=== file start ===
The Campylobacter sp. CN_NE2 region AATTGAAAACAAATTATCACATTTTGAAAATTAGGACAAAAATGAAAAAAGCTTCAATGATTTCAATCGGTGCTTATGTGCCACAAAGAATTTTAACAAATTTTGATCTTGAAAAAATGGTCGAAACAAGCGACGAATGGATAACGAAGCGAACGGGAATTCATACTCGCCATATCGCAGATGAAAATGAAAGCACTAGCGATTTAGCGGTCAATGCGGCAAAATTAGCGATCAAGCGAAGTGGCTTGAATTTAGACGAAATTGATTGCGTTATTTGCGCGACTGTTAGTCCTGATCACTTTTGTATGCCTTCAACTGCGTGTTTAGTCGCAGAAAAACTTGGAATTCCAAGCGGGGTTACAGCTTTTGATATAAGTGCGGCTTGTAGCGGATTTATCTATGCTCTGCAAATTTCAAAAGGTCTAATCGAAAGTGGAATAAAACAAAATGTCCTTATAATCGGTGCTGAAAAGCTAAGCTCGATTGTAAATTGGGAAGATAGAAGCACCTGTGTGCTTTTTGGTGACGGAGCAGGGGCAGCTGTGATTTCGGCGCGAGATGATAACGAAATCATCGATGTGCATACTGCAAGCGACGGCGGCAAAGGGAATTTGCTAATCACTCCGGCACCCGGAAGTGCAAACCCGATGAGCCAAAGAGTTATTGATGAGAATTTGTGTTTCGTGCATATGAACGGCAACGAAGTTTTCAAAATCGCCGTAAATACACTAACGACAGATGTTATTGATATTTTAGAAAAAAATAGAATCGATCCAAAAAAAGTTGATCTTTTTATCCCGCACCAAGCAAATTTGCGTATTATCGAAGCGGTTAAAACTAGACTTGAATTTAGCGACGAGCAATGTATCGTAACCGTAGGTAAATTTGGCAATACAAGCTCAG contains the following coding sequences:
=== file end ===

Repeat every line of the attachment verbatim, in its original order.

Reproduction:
The Campylobacter sp. CN_NE2 region AATTGAAAACAAATTATCACATTTTGAAAATTAGGACAAAAATGAAAAAAGCTTCAATGATTTCAATCGGTGCTTATGTGCCACAAAGAATTTTAACAAATTTTGATCTTGAAAAAATGGTCGAAACAAGCGACGAATGGATAACGAAGCGAACGGGAATTCATACTCGCCATATCGCAGATGAAAATGAAAGCACTAGCGATTTAGCGGTCAATGCGGCAAAATTAGCGATCAAGCGAAGTGGCTTGAATTTAGACGAAATTGATTGCGTTATTTGCGCGACTGTTAGTCCTGATCACTTTTGTATGCCTTCAACTGCGTGTTTAGTCGCAGAAAAACTTGGAATTCCAAGCGGGGTTACAGCTTTTGATATAAGTGCGGCTTGTAGCGGATTTATCTATGCTCTGCAAATTTCAAAAGGTCTAATCGAAAGTGGAATAAAACAAAATGTCCTTATAATCGGTGCTGAAAAGCTAAGCTCGATTGTAAATTGGGAAGATAGAAGCACCTGTGTGCTTTTTGGTGACGGAGCAGGGGCAGCTGTGATTTCGGCGCGAGATGATAACGAAATCATCGATGTGCATACTGCAAGCGACGGCGGCAAAGGGAATTTGCTAATCACTCCGGCACCCGGAAGTGCAAACCCGATGAGCCAAAGAGTTATTGATGAGAATTTGTGTTTCGTGCATATGAACGGCAACGAAGTTTTCAAAATCGCCGTAAATACACTAACGACAGATGTTATTGATATTTTAGAAAAAAATAGAATCGATCCAAAAAAAGTTGATCTTTTTATCCCGCACCAAGCAAATTTGCGTATTATCGAAGCGGTTAAAACTAGACTTGAATTTAGCGACGAGCAATGTATCGTAACCGTAGGTAAATTTGGCAATACAAGCTCAG contains the following coding sequences: